BANGKOK (Reuters) - The Thai government plans to appeal a court victory by tobacco giant Philip Morris to keep larger health warnings off cigarette packets for sale in Thailand.
The Central Administrative Court ruled last Friday to temporarily suspend a new health ministry regulation requiring tobacco warning labels to cover 85 percent of the visible pack, up from 55 percent now.
"We have discussed with health minister and legal experts, and we will file an appeal to the Supreme Administrative court in the next two weeks," Nopporn Cheanklin, deputy director of the Health Ministry's Disease Control Department, told Reuters.
The Thai unit of Philip Morris International Inc filed a lawsuit against the Public Health Ministry on June 26 that asked the Administrative Court to abolish the regulation, which would have taken effect on Oct 2.
The Thai Tobacco Trade Association, which represents more than 1,400 retailers nationwide, also filed a similar case, saying the ministry's regulation was "unconstitutional".
The Administrative Court's suspension will take effect until the court comes up with a final verdict.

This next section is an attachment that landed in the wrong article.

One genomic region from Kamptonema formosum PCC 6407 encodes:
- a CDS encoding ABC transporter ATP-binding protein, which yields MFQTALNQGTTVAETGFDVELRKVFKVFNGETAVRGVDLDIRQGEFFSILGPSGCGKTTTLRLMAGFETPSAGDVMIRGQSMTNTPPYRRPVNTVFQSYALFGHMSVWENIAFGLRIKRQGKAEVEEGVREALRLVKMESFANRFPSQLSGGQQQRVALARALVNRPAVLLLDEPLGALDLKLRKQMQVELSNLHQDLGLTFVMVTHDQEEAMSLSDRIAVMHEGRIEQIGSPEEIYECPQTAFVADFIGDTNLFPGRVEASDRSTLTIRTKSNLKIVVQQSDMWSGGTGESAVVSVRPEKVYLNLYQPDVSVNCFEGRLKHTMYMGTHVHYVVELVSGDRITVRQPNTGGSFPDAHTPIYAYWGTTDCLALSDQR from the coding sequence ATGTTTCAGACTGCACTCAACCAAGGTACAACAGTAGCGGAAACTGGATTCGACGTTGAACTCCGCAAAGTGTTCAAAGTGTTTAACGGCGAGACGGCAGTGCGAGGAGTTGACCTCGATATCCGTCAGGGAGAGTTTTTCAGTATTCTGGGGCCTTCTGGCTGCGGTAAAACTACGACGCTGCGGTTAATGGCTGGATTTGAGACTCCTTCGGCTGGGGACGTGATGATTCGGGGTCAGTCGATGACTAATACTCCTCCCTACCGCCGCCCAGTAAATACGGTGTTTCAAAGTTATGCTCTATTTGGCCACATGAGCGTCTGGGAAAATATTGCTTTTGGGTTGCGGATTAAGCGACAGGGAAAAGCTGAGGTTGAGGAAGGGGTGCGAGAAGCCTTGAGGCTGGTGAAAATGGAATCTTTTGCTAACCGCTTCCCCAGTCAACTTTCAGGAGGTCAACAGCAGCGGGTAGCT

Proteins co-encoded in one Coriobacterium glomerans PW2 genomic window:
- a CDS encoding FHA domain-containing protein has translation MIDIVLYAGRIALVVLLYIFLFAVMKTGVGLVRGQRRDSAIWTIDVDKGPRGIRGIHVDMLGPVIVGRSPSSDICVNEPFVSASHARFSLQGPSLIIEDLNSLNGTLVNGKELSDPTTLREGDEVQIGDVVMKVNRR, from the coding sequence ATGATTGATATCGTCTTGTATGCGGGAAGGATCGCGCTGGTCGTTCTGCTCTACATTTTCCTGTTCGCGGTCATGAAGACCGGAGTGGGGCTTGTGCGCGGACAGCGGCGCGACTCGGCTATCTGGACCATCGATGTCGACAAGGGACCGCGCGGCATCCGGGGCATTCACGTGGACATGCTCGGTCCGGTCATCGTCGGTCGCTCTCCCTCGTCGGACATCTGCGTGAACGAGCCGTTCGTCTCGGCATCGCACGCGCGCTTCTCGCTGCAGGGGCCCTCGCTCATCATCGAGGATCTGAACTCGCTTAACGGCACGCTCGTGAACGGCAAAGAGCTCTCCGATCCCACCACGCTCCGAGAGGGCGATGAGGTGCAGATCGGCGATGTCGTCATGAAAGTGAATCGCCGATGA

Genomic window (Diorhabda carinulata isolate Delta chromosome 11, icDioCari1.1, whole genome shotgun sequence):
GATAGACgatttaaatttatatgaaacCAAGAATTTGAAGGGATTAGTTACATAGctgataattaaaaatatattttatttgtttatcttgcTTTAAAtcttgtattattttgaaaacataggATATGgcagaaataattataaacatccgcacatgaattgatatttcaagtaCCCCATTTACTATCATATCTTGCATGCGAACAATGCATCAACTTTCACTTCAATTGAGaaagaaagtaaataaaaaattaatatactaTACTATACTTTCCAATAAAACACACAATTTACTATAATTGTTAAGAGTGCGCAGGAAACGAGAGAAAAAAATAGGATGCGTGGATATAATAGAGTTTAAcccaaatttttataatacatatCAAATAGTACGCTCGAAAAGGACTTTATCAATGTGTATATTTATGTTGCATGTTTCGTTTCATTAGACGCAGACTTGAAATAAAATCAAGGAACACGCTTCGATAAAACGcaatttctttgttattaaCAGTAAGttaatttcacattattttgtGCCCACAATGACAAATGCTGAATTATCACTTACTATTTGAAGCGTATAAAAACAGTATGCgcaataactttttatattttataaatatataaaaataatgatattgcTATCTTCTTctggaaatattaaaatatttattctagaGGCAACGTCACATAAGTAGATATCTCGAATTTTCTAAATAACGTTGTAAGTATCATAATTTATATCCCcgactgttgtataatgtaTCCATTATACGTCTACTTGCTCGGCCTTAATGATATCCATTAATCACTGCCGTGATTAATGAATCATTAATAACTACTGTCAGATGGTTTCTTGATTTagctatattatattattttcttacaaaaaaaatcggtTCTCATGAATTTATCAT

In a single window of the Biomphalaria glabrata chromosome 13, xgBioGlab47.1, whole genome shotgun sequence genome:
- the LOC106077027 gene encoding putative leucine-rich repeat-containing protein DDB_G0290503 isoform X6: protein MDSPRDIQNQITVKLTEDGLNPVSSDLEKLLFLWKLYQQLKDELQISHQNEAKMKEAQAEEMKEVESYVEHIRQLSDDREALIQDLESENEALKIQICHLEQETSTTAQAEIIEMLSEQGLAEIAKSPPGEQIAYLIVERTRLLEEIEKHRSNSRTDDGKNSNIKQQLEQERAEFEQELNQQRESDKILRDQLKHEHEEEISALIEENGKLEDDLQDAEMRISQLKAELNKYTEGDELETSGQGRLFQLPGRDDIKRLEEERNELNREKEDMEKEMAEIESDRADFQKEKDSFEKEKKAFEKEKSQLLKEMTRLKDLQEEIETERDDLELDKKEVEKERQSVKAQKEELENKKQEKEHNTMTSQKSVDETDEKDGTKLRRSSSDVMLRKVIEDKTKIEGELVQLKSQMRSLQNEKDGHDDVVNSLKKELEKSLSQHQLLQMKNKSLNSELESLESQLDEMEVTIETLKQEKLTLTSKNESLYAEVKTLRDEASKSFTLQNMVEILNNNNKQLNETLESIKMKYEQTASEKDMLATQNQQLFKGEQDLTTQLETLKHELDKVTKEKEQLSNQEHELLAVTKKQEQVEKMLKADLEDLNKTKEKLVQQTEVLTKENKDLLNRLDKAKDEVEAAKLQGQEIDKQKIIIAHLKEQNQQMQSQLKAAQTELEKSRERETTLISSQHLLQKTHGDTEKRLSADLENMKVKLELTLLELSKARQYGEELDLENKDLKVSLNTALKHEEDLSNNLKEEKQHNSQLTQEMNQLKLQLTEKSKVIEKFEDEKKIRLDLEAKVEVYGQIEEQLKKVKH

About 50,700 people die from smoking-related diseases each year in Thailand, according to the Southeast Asia Tobacco Control Alliance. It estimates that 13 million of Thailand's 65 million people are smokers, including 2.2 million minors.
Onanong Pratakphiriya, spokeswoman of Philip Morris (Thailand), said in a statement the health ministry failed to consult related parties in the tobacco industry before imposing any new regulation.
"We have clarified to the court that the regulation was not in accordance with legal process and was unnecessary because Thailand already has high awareness about the risks of smoking on health," the statement said.
Philip Morris, the distributor of Marlboro and L&M cigarettes, has a 20 percent share of cigarettes in Thailand.
(Reporting by Khettiya Jittapong. Editing by Jason Szep and Michael Perry)